Incarceration without Conviction
Understanding the Collateral Consequences of Pretrial Detention
- Available for pre-order. Item will ship after July 15, 2021
Incarceration Without Conviction addresses an understudied fairness flaw in the criminal justice system. On any given day, approximately 500,000 Americans are in pretrial detention in the US, held in local jails not because they are considered a flight or public safety risk, but because they are poor and cannot afford bail or a bail bond. Over the course of a year, millions of Americans cycle through local jails, most there for anywhere from a few days to a few weeks. These individuals are disproportionately Black and poor.
This book draws on extensive legal data to highlight the ways in which pretrial detention drives guilty pleas and thus fuels mass incarceration--and the disproportionate impact on Black Americans. It shows the myriad harms that being detained wreaks on people’s lives and well-being, regardless of whether or not those who are detained are ever convicted. Rabinowitz argues that pretrial detention undermines the presumption of innocence in the American criminal justice system and, in so doing, erodes the very meaning of innocence.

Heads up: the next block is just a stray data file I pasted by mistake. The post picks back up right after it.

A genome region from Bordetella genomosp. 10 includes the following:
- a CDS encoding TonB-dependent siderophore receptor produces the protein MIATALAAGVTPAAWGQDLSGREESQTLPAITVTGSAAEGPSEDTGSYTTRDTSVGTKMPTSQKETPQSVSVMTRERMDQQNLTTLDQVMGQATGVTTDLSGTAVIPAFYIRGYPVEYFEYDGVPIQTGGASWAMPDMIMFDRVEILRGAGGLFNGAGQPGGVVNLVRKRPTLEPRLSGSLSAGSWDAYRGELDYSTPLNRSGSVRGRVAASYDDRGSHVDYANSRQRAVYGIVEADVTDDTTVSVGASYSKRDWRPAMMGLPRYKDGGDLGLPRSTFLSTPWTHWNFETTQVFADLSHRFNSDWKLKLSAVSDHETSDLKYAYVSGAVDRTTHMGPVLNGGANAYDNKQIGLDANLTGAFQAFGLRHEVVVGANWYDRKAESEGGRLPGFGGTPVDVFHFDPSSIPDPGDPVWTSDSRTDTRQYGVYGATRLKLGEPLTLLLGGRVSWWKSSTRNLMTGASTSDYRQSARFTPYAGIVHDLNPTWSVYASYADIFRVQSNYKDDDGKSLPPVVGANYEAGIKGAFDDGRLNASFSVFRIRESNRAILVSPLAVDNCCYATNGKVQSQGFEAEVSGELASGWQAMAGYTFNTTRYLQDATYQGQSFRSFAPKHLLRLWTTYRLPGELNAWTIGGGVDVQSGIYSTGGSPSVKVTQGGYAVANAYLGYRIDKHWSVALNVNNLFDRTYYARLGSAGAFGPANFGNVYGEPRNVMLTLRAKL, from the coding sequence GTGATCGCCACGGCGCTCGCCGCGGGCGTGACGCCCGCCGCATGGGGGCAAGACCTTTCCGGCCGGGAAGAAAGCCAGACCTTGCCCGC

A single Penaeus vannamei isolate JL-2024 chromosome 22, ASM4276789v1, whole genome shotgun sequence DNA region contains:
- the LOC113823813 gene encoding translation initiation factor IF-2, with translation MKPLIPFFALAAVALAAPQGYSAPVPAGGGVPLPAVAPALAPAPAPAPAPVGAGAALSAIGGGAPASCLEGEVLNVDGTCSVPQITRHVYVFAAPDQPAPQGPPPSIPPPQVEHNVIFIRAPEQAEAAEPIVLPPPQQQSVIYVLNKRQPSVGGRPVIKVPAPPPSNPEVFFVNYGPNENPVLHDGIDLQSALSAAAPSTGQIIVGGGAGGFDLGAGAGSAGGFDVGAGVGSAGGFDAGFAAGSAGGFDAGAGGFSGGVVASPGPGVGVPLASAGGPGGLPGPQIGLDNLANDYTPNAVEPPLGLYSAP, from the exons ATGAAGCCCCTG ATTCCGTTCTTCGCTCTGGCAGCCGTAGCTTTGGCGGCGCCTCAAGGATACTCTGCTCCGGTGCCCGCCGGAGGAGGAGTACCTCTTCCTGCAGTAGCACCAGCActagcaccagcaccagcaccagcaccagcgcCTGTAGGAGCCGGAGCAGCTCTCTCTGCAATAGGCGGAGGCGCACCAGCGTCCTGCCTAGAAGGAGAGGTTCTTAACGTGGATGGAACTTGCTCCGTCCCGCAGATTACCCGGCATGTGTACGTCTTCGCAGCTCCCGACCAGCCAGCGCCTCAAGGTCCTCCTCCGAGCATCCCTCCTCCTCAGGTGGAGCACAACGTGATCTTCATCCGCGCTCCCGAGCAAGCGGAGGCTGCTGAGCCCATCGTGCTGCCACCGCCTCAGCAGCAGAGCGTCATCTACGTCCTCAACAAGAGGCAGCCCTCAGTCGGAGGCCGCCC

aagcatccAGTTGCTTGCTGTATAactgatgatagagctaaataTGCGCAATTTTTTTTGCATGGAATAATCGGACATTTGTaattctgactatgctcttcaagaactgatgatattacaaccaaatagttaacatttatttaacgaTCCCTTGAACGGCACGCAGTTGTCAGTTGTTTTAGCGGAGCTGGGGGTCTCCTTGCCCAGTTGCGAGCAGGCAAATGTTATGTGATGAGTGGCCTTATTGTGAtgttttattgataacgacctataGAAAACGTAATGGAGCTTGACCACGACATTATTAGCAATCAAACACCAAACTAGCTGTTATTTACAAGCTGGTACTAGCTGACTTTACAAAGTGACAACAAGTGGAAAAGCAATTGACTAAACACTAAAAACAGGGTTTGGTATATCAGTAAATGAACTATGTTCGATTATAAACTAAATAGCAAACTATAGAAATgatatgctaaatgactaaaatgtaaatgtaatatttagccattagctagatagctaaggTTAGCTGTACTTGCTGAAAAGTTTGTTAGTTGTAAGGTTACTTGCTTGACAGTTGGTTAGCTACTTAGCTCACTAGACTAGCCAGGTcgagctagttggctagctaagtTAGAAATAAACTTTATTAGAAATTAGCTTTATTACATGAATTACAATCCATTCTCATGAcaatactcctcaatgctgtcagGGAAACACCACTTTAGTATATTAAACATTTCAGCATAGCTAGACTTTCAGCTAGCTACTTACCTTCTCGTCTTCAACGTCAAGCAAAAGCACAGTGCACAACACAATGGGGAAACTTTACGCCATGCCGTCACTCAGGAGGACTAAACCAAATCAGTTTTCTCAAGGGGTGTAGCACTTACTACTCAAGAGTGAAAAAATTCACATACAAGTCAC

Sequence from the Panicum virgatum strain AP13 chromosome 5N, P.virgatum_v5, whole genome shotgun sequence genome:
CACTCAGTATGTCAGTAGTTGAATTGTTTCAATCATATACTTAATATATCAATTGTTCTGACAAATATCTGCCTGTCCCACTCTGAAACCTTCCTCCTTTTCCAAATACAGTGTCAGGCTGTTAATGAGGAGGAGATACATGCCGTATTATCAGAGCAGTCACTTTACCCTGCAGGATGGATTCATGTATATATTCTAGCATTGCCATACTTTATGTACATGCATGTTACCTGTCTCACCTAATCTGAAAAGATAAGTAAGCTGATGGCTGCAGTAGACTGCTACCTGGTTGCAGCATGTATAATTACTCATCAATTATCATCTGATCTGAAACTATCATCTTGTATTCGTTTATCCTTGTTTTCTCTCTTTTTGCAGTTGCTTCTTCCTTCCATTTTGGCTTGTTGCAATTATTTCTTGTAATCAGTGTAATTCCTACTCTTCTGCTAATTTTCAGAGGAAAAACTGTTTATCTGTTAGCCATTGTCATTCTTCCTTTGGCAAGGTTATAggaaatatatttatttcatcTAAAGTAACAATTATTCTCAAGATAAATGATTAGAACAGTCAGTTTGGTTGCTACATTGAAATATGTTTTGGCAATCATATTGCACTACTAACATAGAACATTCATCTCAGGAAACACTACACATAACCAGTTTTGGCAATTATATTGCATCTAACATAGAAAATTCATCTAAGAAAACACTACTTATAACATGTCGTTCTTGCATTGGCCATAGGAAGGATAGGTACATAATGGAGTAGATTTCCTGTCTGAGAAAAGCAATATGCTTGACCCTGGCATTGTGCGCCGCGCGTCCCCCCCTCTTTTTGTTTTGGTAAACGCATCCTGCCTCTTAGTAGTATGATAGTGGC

Table of Contents
2. “The mechanics of the guilty plea”
3. “But what will become of the innocent?”
4. “Someone has to pay a price…”
5. “The pains of imprisonment”
6. Looking forward
Appendix A: Notes on Quantitative Methodology
Mikaela Rabinowitz is a sociologist who works on state and local criminal justice policy and reform. She has a PhD in Sociology from Northwestern University and a BA in African American Studies from Columbia University.